In "Contents of the Dead Man's Pocket," what does Tom value the most at the beginning of the story?"Contents of the Dead Man's Pocket" by Jack Finney

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accessteacher's profile pic

accessteacher | High School Teacher | (Level 3) Distinguished Educator

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It is clear from the very opening of the story that Tom is a man devoted to his work. Note how he responds to the sound of his wife dressing in the first paragraph with "hot - guilty conscience." As the story develops we find out why precisely he is so guilty - he is leaving his wife to go out to see a film by herself because he is staying behind to work. The text establishes that Tom is a workaholic, transfixed with the idea of achieving wealth and status through his own efforts, even if it means that he leaves his wife to amuse herself in his pursuit of these intangible goals. Note how this is presented in the text:

"It's just that I hate you to miss this move; you wanted to see it, too."

"Yeah, I know." He ran his fingers through his hair. "Got to get this done, though."

She nodded, accepting this. Then, glancing at the desk across the living rook, she said, "You work too much, though, Tom - and too hard."

He smiled. "You won't mind, though, will you, when the money comes rolling in and I'm known as the Boy Wizard of Wholesale Groceries?"

Here we see his patient, understanding wife, allowing him to devote himself to work instead of her, and willing to go out and see a film by herself because of his dreams.


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mwestwood | College Teacher | (Level 3) Distinguished Educator

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Much like Arthur Miller's The Death of a Salesman, Jack Finney's short story "Contents of the Dead Man's Pockets" was written in response to the increasing materialism of Americans in the wake of World War II.  Thus, the exposition of Finney's story creates the motif of ambition as a driving force that clouds Tom Benecke's judgment and values.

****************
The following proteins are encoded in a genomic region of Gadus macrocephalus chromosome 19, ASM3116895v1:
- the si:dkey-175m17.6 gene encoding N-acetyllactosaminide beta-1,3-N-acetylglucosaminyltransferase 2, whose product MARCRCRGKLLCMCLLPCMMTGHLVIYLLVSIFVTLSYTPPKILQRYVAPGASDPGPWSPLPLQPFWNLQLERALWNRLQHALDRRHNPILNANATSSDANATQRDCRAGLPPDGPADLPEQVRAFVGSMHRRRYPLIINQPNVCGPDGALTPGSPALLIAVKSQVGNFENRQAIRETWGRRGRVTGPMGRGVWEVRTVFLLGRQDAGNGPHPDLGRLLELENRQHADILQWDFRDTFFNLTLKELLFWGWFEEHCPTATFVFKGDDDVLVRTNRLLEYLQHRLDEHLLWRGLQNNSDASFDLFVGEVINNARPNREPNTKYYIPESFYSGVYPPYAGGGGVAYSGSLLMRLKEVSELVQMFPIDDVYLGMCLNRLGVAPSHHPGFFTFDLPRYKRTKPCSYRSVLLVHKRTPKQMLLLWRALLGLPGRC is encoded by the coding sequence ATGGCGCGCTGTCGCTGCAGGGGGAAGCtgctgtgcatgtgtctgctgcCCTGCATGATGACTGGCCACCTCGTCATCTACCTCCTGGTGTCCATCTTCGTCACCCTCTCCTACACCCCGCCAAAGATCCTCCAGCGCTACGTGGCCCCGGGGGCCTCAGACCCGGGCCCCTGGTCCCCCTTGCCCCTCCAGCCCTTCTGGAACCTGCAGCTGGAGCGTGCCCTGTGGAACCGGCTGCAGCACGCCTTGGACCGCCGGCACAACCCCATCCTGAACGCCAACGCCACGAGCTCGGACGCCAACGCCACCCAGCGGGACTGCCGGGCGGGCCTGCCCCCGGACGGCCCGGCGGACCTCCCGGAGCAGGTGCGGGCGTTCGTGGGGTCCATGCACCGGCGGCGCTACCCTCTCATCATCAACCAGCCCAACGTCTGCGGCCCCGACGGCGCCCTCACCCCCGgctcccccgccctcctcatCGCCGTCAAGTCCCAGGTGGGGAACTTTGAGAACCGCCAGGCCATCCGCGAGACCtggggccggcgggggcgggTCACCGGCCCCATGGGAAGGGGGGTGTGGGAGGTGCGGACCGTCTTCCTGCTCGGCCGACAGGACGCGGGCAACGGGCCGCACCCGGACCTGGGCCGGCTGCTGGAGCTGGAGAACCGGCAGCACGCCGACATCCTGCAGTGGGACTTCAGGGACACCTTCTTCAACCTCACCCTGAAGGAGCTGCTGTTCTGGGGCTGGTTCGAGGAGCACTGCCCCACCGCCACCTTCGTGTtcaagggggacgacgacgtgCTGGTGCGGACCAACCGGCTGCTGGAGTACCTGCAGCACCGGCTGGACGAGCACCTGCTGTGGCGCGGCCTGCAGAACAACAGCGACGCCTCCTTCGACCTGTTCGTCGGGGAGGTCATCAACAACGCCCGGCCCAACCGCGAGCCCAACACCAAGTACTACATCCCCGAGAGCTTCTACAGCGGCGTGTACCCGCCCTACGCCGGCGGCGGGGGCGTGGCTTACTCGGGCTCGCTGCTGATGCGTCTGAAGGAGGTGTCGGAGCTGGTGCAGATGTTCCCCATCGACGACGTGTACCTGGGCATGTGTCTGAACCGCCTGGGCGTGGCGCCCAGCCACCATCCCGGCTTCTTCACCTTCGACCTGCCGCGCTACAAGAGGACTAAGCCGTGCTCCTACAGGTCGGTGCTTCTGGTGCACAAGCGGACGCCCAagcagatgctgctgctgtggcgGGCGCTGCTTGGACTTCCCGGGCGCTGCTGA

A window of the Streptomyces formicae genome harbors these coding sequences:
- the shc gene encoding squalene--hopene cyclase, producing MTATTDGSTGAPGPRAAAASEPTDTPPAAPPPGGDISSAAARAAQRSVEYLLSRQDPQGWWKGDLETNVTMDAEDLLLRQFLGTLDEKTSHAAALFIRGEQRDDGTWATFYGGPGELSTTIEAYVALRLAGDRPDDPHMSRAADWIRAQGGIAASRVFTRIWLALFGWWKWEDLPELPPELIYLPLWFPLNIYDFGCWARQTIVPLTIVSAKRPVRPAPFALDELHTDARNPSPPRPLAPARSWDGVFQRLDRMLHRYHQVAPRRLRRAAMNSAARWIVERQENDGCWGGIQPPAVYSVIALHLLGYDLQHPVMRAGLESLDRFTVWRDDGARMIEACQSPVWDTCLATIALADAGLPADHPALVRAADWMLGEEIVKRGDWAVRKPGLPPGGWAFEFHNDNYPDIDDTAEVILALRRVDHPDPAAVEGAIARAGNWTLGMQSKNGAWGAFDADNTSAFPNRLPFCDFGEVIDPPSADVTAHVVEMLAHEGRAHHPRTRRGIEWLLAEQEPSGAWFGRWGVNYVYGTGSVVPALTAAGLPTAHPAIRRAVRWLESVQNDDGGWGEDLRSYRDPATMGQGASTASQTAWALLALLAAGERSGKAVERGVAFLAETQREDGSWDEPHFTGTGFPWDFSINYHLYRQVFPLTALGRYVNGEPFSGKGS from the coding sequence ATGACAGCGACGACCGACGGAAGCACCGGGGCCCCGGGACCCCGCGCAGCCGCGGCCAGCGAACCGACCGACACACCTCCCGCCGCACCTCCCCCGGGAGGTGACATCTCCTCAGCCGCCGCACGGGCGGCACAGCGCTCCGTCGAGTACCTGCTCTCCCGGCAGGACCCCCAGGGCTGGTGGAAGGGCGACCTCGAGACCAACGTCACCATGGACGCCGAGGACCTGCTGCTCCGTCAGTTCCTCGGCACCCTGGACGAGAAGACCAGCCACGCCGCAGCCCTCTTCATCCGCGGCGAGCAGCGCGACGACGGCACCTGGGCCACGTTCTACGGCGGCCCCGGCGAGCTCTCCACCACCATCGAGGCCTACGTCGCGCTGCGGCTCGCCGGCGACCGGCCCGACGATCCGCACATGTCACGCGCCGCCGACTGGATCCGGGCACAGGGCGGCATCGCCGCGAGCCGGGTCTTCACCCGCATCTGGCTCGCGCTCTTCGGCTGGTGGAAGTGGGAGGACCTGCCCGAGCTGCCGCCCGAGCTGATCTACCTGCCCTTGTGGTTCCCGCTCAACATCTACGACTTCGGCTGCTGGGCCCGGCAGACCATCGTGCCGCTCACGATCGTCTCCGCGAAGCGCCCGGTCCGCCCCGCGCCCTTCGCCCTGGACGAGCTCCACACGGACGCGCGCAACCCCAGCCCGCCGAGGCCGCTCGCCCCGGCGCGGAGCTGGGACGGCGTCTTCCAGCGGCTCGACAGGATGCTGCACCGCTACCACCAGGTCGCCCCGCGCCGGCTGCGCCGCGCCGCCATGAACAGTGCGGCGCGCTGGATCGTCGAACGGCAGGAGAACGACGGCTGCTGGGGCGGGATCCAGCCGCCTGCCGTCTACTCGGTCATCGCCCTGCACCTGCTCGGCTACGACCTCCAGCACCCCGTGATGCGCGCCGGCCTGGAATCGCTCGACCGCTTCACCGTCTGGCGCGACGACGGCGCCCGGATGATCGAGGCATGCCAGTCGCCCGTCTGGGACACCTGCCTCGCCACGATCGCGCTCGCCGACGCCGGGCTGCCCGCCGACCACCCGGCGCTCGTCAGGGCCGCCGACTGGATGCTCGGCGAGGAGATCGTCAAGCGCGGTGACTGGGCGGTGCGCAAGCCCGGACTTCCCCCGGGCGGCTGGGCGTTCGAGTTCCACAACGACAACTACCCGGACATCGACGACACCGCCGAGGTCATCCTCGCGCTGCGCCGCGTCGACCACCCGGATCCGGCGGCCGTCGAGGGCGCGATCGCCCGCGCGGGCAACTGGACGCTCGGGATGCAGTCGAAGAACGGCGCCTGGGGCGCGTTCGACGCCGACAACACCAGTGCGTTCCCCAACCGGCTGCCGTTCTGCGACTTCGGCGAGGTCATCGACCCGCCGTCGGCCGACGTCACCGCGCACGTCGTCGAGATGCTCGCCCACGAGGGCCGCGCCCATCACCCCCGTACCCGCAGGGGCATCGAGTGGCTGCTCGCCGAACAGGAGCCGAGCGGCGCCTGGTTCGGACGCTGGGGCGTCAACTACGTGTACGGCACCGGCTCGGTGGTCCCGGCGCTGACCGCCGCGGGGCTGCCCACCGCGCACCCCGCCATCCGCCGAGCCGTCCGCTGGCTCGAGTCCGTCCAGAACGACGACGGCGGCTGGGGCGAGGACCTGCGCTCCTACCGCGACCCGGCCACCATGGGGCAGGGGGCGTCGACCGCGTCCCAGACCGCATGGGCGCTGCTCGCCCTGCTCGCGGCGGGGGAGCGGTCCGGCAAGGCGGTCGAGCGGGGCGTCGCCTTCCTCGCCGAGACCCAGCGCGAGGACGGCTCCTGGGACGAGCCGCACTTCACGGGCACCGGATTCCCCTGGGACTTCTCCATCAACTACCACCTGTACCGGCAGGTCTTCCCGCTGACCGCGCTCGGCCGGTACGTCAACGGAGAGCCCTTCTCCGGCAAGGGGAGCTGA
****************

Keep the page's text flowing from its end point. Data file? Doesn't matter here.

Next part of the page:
That Tom has already achieved a certain status is evinced by Tom's

watching the expanding circlet of mist, staring down through the autumn night at Lexington Avenue, eleven stories below.

Lexington Avenue is on the Upper East Side, Manhattan, a very affluent part of New York.  Skyscrapers were new to the scene in the 1950s as well, so people who lived in them were social climbers.  In this passage, too, is foreshadowing of the blindness of Tom to real values since he looks through the autumn night only to the street below, missing the beauty of the evening.  Nor does he notice the prettiness of his wife when she speaks to him about missing the movie, merely replying, "Got to get this done, though." In his ambition, Tom's grocery store project is paramount.


pohnpei397's profile pic

pohnpei397 | College Teacher | (Level 3) Distinguished Educator

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At the start of the story, Tom clearly values his work more than anything else in his life.

You can see this right away in the story.  He comes home from work and he chooses to stay home working instead of going off to the movies with his wife.  He clearly thinks that doing his work is more important than doing things with his wife.

Tom is dedicated to his work to the extent that he is not interested in doing things that he would otherwise enjoy.  We know from the start of the story that he wanted to go see this movie too.  But he is not going to go and watch because work is more important to him at this point in the story.

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